Changes in UAE Corporate Taxation are Imminent
According to reports from the UAE government, and as reported in the UAE national press extensively, the federal tax on corporations and business profits will come into effect for financial years starting on or after June 1, 2023.

As was reported last year, the UAE announced that it would levy a 9% (nine per cent) corporate tax on companies with an annual profit of Dh375,000 (approximately 95,450 euros) and above, which requires such entities to register for taxation. It is significant to note that the UAE’s corporate tax will be one of the lowest in the world.

Here is a brief outline of the main changes those interested need to be aware of:
The essential tax

Sometimes referred to as corporate income tax or business profit tax, this is a direct tax levied on the net income of corporations and other businesses. Tax will be levied at a headline rate of 9 per cent on taxable income exceeding Dh375,000 (approximately 95,450 euros).

It is worth reemphasizing this is one of the lowest rates in the world. Some countries have levied nearly 30 per cent corporate tax.

The reasons for the introduction of this corporate tax

As the Khaleej Times reported on 29 May, 2023, the tax is being introduced to accelerate the country’s development and transformation. The certainty of a competitive corporate tax regime that adheres to international standards, together with the UAE’s extensive network of double tax treaties, will cement the UAE’s position as a leading jurisdiction for business and investment.

The definition of a taxable person

This tax applies to “Taxable Persons” – namely

  • UAE companies and other juridical persons that are incorporated or effectively managed and controlled in the UAE;
  • natural persons (individuals) who conduct a business or business activity in the UAE as specified in a Cabinet Decision; and
  • non-resident juridical persons (foreign legal entities) that have a permanent establishment in the UAE.
Exemptions from corporate taxation
Apart from the lower threshold level stated above, under the Ministry of Finance’s Directive, the following entities are exempted from the corporate profit tax:
  • Government and government-controlled entities;
  • extractive businesses and non-extractive natural resources businesses;
  • quality public benefit entities;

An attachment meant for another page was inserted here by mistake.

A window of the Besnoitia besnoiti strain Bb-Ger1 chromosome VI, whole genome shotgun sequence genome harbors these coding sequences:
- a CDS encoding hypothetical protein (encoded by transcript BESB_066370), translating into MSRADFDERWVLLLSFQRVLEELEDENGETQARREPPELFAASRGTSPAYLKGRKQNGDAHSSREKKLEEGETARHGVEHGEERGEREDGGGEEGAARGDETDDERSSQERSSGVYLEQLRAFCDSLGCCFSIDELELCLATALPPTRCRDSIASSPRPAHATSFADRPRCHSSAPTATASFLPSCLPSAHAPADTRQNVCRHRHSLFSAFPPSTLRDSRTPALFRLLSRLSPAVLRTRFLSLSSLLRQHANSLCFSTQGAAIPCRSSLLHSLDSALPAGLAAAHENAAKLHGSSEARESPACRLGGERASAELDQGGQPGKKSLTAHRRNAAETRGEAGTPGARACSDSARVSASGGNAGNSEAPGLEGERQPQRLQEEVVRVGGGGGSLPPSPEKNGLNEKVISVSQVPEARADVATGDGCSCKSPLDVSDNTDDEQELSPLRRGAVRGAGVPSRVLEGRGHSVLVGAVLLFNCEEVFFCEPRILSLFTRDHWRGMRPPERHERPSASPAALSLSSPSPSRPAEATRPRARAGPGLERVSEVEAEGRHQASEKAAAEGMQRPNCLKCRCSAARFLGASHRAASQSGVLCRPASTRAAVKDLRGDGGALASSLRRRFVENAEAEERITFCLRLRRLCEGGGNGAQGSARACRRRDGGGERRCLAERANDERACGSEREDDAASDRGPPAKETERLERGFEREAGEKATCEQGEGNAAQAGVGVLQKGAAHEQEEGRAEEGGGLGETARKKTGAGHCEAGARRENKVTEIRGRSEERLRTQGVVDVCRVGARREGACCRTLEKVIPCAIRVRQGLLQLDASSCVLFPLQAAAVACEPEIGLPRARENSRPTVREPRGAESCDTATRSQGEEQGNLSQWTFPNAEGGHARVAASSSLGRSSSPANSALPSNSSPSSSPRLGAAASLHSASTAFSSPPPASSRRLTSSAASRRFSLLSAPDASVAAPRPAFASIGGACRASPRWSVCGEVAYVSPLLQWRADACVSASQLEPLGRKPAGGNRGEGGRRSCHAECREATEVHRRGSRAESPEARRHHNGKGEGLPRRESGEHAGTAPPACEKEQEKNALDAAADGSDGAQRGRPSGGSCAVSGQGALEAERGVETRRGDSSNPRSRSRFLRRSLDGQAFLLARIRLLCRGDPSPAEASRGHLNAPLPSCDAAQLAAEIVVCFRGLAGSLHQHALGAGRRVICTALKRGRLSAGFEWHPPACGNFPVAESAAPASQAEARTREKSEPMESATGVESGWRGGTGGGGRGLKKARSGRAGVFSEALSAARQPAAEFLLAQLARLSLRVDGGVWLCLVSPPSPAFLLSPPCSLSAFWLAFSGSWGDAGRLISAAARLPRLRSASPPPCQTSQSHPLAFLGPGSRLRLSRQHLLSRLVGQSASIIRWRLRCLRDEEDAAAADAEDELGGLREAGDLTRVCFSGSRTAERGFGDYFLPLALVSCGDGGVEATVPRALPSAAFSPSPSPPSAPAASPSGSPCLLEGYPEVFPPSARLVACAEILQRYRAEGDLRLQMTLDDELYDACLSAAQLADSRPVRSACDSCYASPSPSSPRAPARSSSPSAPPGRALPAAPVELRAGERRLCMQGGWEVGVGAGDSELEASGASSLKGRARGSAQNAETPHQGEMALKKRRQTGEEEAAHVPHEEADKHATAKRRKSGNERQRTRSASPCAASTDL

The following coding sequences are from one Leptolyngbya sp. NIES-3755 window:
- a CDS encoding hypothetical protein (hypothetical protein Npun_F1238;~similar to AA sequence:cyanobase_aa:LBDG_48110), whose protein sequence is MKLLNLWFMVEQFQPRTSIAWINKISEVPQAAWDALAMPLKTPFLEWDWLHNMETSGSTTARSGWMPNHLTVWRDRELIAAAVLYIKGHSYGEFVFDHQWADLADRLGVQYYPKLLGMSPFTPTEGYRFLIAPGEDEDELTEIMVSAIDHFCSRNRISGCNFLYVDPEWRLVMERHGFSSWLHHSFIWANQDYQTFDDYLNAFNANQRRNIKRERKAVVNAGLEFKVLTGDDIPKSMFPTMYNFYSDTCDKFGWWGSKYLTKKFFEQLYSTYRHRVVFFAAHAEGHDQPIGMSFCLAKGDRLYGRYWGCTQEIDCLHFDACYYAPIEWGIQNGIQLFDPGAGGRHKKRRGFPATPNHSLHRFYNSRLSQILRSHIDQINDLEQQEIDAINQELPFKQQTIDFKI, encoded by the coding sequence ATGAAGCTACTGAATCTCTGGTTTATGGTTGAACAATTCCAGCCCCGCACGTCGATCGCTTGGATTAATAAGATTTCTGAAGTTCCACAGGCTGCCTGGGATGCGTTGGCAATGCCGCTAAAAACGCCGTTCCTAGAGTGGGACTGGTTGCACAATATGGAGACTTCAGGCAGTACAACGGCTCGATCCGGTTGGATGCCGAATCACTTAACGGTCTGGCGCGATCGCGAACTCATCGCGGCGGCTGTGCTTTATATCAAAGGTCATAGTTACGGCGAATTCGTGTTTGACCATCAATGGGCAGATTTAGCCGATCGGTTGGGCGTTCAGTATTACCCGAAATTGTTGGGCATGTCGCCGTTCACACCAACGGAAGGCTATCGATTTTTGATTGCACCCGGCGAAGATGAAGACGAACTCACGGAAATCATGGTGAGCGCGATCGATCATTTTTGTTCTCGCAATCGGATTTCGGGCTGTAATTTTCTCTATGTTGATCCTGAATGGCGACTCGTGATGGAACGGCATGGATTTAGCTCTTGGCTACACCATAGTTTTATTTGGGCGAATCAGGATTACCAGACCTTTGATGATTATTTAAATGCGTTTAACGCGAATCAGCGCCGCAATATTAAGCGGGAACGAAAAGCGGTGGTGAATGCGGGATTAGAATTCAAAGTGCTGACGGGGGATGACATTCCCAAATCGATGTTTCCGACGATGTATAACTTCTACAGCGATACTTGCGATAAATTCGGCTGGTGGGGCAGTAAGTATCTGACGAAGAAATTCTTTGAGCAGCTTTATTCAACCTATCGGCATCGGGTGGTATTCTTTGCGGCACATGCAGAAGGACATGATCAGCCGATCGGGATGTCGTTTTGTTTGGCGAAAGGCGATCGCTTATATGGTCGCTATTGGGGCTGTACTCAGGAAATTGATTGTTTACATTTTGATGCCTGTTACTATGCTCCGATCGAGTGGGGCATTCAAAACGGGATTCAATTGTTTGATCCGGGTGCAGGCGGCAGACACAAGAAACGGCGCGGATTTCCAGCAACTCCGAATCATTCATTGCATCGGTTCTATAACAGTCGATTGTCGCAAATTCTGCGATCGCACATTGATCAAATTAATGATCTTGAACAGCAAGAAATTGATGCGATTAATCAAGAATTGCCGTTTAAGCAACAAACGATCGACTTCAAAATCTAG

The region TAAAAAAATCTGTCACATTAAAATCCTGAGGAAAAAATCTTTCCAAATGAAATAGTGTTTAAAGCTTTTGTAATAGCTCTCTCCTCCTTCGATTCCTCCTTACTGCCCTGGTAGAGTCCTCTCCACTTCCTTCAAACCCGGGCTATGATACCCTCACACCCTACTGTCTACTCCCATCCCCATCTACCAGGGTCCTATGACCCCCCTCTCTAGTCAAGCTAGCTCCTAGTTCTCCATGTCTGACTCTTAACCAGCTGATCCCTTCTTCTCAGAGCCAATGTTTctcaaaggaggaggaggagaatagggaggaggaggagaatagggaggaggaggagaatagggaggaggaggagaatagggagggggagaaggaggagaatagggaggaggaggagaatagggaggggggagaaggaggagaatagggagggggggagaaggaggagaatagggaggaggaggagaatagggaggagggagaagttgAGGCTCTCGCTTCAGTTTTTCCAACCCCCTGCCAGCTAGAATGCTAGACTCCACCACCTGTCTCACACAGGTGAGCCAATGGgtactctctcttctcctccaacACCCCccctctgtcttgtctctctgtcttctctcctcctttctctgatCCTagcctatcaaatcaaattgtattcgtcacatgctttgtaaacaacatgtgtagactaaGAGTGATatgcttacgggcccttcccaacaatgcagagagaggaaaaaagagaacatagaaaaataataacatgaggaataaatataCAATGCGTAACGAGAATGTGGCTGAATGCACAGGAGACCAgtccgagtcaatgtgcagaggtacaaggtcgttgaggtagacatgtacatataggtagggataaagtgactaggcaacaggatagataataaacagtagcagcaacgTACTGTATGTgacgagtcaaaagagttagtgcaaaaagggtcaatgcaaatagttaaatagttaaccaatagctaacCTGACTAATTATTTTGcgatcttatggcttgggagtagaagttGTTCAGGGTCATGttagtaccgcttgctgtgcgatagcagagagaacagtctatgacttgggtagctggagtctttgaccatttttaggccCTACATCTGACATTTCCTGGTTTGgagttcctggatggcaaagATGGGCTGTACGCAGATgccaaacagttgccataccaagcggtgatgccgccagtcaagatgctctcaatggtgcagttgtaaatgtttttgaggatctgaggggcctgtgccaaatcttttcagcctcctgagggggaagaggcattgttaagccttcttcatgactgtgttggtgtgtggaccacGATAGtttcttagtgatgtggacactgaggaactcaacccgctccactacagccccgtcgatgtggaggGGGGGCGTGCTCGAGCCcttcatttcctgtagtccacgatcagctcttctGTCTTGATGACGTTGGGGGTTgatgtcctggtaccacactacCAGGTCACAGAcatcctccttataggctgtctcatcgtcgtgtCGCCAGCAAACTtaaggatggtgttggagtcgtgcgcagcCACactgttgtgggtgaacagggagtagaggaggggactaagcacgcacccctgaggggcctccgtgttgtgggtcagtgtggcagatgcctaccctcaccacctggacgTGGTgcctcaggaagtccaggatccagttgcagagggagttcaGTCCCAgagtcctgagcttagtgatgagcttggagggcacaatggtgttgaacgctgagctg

• public or private pension and social security funds; qualifying investment funds;
  • wholly-owned and controlled UAE subsidiaries of a government-controlled entity; qualifying investment fund, or a public and private pension or social security fund;
  • business undergoing liquidation or termination; personal income earned from employment, investments, and real estate without licensing requirements.

In addition, as one might expect, salary (perks, allowances and bonuses), residential rental income on real estate, and investment income (from bonds, shares, and other securities) are not taxable.

Some of these exemptions are subject to meeting certain conditions. For example, freelancers’ income up to Dh1 million is exempted.

Deductible expenses

Again obviously necessary, all legitimate business expenses incurred wholly and exclusively to derive taxable income will be deductible, although the timing of the deduction may vary for different types of expenses and the accounting method applied.

In line with many other jurisdictions worldwide in relation to capital assets, the expenditure would generally be recognised by way of depreciation or amortisation deductions over the economic life of the asset or benefit. The likely formulation used will be EBITDA based.

Withholding tax rate application

A zero per cent withholding tax may apply to certain types of UAE-sourced income paid to non-residents. Because of the 0 per cent rate, in practice, no withholding tax would be due and there will be no withholding tax-related registration and filing obligations for UAE businesses or foreign recipients of UAE-sourced income.

Tax grouping and calculation

Two or more taxable persons who meet certain conditions can apply to form a “tax group” and be treated as a single taxable person for corporate tax purposes. To form a Tax Group, both the parent company and its subsidiaries must be resident juridical persons, have the same financial year and prepare their financial statements using the same accounting standards.

To determine the taxable income of a tax group, the parent company must prepare consolidated financial accounts covering each subsidiary that is a member of the tax group for the relevant tax period. Transactions between the parent company and each group member and transactions between the group members would be eliminated to calculate the taxable income of the tax group.

Registration and filing formalities

All taxable persons (including free zone persons) are required to register for corporate tax and obtain a registration number. Taxable Persons are required to file a tax return for each tax period within 9 months from the end of the relevant period. The same deadline would generally apply for the payment of any corporate tax due in respect of the tax period for which a return is filed.

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The information provided by A.G. Paphitis & Co. LLC is for general informational purposes only and should not be construed as professional or formal legal advice. You should not act or refrain from acting based on any information provided above without obtaining legal or other professional advice.